Working with Fragments in Android

Now that we have understood what fragments are, its time for a practical example. To create a fragment, we have to define a fragment class, which extends the class Fragment and overrides the necessary methods to create the fragment.

import android.os.Bundle;
import android.support.v4.app.Fragment;
import android.view.LayoutInflater;
import android.view.ViewGroup;

public class ExampleFragment extends Fragment {
    @Override
    public View onCreateView(LayoutInflater inflater, ViewGroup container,
        Bundle savedInstanceState) 
    {
        // Inflate the layout for this fragment
        return inflater.inflate(R.layout.fragment_view, container, false);
    }
}

In the code above, fragment_view layout is the layout of the fragment which is generally defined in a separate XML file with name fragment_view.xml


To add a fragment to any activity, you can follow any of the following 2 approach:

  1. Specify the fragment directly in the main layout XML file. Basic fragment code in XML looks like:
    <fragment
        android:name="com.studytonight.android.fragments.ExampleFragment"
        android:id="@+id/fragments"
        android:layout_width="match_parent"
        android:layout_height="match_parent" />

    Where the attribute android:name will hold the fully qualified name of the fragment class.

  2. Or, you can use a FrameLayout to add the fragment at runtime to your activity. We will discuss this approach in detail, but first, lets learn how to implement a basic fragment in our android app.

Basic Implementation of Fragment

In this example we will see how to add a fragment to an activity, by adding the fragment directly in our app's main layout XML file. In this example we will create 2 fragments and will add them to our main activity.

Below is the code for our activity_main.xml file or the main layout XML file:

<RelativeLayout xmlns:android="http://schemas.android.com/apk/res/android"  
    android:layout_width="fill_parent"  
    android:layout_height="fill_parent" > 
    
    <fragment  
        android:id="@+id/fragmentOne"  
        android:name="com.studytonight.fragmentexample.FragmentOne"  
        android:layout_height="0dp"
        android:layout_width="match_parent"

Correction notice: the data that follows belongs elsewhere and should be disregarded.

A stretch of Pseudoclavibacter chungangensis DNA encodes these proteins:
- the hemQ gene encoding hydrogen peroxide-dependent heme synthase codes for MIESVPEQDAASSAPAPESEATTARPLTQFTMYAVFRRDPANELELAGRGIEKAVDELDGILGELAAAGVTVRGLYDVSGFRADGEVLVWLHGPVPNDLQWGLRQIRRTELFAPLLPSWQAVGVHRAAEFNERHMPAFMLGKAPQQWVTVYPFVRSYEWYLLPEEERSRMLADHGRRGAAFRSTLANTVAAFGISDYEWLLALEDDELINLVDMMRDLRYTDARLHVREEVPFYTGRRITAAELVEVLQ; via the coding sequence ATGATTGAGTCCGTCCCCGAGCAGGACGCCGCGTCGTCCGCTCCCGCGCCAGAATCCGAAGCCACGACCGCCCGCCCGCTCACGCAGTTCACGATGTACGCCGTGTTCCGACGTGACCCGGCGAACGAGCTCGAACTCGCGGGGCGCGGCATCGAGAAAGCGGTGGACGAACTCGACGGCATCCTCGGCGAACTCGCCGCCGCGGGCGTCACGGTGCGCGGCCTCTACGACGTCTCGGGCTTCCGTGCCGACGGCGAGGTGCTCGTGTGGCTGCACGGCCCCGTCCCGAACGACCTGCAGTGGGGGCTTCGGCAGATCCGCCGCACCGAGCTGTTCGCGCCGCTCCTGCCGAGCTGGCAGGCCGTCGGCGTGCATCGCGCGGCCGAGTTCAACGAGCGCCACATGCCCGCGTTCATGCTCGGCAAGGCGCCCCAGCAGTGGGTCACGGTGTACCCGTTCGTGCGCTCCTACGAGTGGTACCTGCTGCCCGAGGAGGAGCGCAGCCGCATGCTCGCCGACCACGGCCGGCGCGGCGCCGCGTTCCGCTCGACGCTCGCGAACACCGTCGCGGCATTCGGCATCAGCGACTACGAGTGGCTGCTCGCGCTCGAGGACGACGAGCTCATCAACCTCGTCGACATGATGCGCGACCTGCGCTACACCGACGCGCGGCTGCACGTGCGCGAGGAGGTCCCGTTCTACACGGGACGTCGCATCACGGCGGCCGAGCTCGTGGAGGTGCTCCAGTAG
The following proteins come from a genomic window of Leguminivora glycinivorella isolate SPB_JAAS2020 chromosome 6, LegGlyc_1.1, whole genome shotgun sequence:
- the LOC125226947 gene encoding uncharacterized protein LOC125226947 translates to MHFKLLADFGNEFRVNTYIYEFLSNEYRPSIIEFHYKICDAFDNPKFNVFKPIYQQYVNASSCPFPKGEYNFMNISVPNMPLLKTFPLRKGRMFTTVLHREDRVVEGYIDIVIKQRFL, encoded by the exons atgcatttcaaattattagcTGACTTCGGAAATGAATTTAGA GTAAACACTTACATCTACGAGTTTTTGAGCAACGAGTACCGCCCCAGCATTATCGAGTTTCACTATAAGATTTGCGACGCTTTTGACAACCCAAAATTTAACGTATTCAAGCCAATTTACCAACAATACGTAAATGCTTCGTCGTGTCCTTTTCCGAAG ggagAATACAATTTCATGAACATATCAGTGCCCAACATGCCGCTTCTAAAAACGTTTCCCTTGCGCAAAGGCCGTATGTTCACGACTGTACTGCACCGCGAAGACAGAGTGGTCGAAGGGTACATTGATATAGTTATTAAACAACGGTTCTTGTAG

android:layout_weight="1" /> 
  
    <fragment  
        android:id="@+id/fragmentTwo"  
        android:name="com.studytonight.fragmentexample.FragmentTwo"  
        android:layout_height="0dp"
        android:layout_width="match_parent"
        android:layout_weight="1"
        android:layout_below="@id/fragmentOne" />
  
</RelativeLayout>  

Layout of the first fragment will be defined in fragment_one.xml file.

<?xml version="1.0" encoding="utf-8"?> 

<LinearLayout xmlns:android="http://schemas.android.com/apk/res/android"  
    android:layout_width="match_parent"  
    android:layout_height="match_parent"  
    android:orientation="vertical"  
    android:background="#2c2e43" >  
  
    <TextView  
        android:id="@+id/textViewOne"  
        android:layout_width="wrap_content"  
        android:layout_height="wrap_content" 
        android:textColor="#FFFFFF"
        android:gravity="center_horizontal"
        android:text="First Fragment" />
  
</LinearLayout>  

And the corresponding fragment class FragmentOne will be:

package com.studytonight.fragmentexample;  
  
import android.app.Fragment;  
import android.os.Bundle;  
import android.view.LayoutInflater;  
import android.view.View;  
import android.view.ViewGroup;  
  
public class FragmentOne extends Fragment {  
    @Override  
    public View onCreateView(LayoutInflater inflater, ViewGroup container,  
            Bundle savedInstanceState) 
    {  
        // TODO Auto-generated method stub  
        return inflater.inflate(R.layout.fragment_one, container, false);